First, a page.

VG: I believe that everything I do is so different and requires from me such a different disposition. Depending on the mood I am in, or the situation that surrounds me, I choose what to do and therefore they all become easy in a way. Of course, painting is more physical, and since I work with a palette knife I need extended periods of time to be able to finish each layer of my paintings. There is a lot of concentration and active energy flowing. The poetry is very relaxing and meditative, and works well when I am not inclined to stand for too long or I have a need for quiet time and silence. I also work with sculptures and jewelry, and this requires some concentration. However, I still can work on this around my family and merge the process with them.
LB: Which language do you start poems in? Do you think of them in just one language or both?
VG: I always say that the words that I perceive flowing in my mind, for me to catch and put together in this little jar called a poem, come to me in Spanish. Then I go into the conscious process of translating the poems to keep their meaning. My mind’s language is Spanish and still works that way.
LB: How does being bilingual affect your visual art?
VG: I don’t think it does. Maybe there are traces of my culture in my art and my language in the words that I use sometimes in my work. However, it is not easily perceived. I have been blessed with the opportunity to live in different places with different languages and cultures, and in each place I have lived, I learned that we all have the same dreams and needs. Therefore, my visual art and in fact all that I do goes beyond the idea of culture, language or nationality. LB:
How does your identity as a woman affect your work?
VG: It affects it completely. More than that, it is what drives my work. I based my work in the feminine principle and in women’s strength. Each of my works is intended to bring a sense of peace and harmony to the viewer like a mother’s wish to her child. To project the world I would like my kids to live in, I avoid restlessness or aggression in my work. Each of my poems are little jars of words that I keep for my kids to read as they get old enough to understand. I am a mother, a daughter, a wife, a friend, the one who cries with compassion, and the one who loves and desires a better world for all people, and my work derives from there.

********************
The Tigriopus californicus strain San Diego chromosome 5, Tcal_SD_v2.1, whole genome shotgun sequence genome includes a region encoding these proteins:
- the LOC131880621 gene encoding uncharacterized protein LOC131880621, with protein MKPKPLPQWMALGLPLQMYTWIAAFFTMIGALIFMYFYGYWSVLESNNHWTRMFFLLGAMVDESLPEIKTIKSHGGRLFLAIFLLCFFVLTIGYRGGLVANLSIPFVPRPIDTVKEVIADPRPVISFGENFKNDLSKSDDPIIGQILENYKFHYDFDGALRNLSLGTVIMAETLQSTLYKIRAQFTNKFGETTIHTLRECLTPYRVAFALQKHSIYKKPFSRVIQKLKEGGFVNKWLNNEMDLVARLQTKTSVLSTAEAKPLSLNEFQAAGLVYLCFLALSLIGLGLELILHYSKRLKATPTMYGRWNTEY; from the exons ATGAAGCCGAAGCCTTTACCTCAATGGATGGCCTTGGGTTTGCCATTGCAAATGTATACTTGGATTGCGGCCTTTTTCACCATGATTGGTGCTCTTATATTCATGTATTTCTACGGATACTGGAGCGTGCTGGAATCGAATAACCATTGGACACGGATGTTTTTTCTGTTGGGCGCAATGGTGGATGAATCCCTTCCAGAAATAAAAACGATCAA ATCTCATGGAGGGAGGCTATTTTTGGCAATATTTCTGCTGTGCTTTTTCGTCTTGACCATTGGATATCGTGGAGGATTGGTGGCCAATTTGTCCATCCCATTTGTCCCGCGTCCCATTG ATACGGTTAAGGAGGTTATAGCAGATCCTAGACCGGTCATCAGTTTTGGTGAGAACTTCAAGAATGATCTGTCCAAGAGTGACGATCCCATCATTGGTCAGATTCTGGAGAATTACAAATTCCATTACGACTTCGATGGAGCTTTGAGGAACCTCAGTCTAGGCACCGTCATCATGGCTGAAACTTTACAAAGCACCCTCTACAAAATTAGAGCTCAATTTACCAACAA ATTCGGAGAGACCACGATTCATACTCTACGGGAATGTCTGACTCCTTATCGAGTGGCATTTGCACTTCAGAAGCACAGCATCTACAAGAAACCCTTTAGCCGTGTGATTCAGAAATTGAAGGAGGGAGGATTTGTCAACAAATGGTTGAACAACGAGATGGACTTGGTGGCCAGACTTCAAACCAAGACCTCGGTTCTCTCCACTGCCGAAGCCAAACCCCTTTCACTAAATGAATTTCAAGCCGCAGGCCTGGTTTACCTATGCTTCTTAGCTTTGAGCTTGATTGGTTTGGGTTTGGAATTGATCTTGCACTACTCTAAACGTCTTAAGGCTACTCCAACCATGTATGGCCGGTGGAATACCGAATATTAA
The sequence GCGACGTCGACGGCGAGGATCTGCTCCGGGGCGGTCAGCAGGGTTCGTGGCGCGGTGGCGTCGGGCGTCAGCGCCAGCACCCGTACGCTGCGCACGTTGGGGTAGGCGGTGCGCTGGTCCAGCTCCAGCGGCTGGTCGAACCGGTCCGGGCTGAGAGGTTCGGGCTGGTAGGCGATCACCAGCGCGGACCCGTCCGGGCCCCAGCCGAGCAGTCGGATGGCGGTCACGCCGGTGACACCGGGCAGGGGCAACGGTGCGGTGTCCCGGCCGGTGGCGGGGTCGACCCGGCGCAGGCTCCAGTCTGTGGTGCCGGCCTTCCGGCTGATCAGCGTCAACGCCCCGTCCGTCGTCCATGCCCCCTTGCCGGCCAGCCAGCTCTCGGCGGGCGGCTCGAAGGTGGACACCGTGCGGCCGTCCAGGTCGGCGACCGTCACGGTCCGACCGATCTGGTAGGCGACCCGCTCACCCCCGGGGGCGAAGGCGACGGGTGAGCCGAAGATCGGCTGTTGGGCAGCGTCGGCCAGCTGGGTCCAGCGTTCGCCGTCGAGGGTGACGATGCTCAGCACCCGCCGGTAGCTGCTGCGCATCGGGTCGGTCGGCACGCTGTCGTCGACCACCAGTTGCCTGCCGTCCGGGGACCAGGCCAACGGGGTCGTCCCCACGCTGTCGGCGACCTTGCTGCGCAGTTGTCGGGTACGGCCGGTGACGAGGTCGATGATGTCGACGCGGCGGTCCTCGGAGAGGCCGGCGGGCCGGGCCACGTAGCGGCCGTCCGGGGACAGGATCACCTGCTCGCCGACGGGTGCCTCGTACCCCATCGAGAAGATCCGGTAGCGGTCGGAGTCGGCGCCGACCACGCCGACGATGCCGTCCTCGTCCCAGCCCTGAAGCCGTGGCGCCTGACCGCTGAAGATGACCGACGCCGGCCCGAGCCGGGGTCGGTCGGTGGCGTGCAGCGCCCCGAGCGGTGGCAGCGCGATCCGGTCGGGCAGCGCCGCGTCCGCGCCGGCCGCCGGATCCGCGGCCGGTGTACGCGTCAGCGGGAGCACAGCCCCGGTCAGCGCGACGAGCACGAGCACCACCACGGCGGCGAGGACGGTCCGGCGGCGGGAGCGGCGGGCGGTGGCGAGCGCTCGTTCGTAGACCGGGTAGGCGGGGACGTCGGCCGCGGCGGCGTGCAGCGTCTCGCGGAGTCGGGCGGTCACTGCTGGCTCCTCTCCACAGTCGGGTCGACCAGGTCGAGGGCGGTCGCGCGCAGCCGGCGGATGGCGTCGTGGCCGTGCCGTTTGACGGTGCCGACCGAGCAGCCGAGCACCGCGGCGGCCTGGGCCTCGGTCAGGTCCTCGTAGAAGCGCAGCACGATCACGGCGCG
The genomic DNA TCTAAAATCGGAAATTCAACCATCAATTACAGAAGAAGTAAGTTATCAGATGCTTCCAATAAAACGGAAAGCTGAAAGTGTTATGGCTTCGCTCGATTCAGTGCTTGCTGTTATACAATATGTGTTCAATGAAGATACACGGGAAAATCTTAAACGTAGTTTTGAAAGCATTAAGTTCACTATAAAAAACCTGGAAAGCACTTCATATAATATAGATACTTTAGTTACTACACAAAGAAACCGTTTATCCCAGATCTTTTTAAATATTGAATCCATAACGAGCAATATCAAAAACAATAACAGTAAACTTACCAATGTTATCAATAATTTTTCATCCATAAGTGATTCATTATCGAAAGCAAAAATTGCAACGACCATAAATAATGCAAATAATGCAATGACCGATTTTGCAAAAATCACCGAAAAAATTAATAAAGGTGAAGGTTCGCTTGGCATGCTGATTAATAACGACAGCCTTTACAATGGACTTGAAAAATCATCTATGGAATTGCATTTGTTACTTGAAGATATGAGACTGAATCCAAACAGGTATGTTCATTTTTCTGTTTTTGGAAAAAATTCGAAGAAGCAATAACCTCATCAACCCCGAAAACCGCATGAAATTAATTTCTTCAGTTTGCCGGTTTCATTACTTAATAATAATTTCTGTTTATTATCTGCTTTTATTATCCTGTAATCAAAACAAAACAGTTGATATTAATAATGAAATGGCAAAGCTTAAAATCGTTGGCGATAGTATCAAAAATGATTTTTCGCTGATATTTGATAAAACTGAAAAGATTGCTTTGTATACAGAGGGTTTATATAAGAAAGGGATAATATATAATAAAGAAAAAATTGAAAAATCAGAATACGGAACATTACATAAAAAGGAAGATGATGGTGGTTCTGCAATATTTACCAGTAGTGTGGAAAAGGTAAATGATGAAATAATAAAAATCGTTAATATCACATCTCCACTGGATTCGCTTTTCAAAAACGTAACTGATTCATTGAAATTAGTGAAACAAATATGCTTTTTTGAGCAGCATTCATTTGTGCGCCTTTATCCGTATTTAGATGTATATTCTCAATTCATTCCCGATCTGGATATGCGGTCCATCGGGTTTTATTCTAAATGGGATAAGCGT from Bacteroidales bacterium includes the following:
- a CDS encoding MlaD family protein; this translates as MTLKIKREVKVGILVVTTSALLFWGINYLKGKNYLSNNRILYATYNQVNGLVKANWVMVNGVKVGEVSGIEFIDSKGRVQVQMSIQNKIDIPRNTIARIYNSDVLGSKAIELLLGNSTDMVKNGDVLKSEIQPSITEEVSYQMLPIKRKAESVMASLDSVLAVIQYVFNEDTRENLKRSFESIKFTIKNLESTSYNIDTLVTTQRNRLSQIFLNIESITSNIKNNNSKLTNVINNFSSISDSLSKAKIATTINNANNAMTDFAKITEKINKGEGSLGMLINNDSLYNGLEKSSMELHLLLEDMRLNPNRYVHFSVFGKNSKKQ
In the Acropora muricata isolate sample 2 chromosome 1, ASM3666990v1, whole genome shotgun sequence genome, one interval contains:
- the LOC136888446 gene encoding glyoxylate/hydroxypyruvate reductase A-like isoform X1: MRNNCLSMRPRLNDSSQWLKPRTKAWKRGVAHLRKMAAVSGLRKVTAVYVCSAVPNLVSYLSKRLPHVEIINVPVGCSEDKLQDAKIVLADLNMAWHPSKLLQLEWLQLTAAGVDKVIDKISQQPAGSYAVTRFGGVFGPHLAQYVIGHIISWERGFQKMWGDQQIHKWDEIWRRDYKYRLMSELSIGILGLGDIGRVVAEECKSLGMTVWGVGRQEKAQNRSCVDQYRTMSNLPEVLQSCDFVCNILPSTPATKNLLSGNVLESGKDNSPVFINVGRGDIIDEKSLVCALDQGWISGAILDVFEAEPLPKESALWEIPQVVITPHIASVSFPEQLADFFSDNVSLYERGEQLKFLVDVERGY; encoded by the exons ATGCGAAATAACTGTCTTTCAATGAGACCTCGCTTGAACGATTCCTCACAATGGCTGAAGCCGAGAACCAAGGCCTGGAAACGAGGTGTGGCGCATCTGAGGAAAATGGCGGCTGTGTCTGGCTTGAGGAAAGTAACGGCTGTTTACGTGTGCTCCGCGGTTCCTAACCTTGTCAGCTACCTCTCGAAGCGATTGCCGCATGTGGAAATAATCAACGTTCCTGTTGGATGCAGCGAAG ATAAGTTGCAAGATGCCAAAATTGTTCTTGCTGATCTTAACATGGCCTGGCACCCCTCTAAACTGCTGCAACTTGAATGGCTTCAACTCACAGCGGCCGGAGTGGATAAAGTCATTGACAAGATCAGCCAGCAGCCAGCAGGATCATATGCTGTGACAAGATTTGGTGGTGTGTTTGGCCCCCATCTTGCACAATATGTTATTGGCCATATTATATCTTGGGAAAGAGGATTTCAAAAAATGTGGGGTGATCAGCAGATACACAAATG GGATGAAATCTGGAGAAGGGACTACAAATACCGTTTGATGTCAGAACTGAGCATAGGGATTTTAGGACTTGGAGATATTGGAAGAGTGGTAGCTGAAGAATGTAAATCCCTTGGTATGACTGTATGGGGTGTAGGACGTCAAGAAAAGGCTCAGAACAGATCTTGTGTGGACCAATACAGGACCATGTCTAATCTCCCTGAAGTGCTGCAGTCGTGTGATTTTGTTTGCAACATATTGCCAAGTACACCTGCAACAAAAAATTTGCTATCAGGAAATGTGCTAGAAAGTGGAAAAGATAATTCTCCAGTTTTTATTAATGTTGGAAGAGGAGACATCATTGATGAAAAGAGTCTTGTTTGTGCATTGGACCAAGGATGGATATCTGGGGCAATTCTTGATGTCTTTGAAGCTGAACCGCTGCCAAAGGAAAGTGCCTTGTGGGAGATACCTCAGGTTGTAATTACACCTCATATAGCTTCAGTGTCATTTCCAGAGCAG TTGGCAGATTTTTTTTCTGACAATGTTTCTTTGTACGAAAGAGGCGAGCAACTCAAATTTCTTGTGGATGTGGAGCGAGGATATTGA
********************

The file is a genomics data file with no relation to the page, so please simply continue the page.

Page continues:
Vivian Gutierrez (http://viviangutierrez.com/ ) was born in Matagalpa, Nicaragua in 1973. In 1980, her family moved to San José, Costa Rica during the Nicaraguan Revolution. At a very young age she found herself fascinated with poetry, and different art expressions. Her inclination toward the subject of spirituality and respect for women’s strength has always been her main subject and theme. Her preference for this subject has being extremely influenced by her mother’s fight against cancer of 39 years.
She is a palette knife artist working with mixed media, oil and other materials. Her paintings and sculptures reflect her perspective on spirituality and women’s inherent qualities. Vivian recently published a book of poems and inspirational writings, titled “Glimpses”. Her book presents a series of poems that takes you through her spiritual quest. They are presented in a descriptive way, to create a picture in which complex spiritual emotions are expressed. Her visual art goes hand in hand with her poems, complementing each other.
She moved to the United States at the age of 26 and has exhibited in Costa Rica, the United States and Mexico. Vivian is an animal lover, a vegetarian and fond of meditation.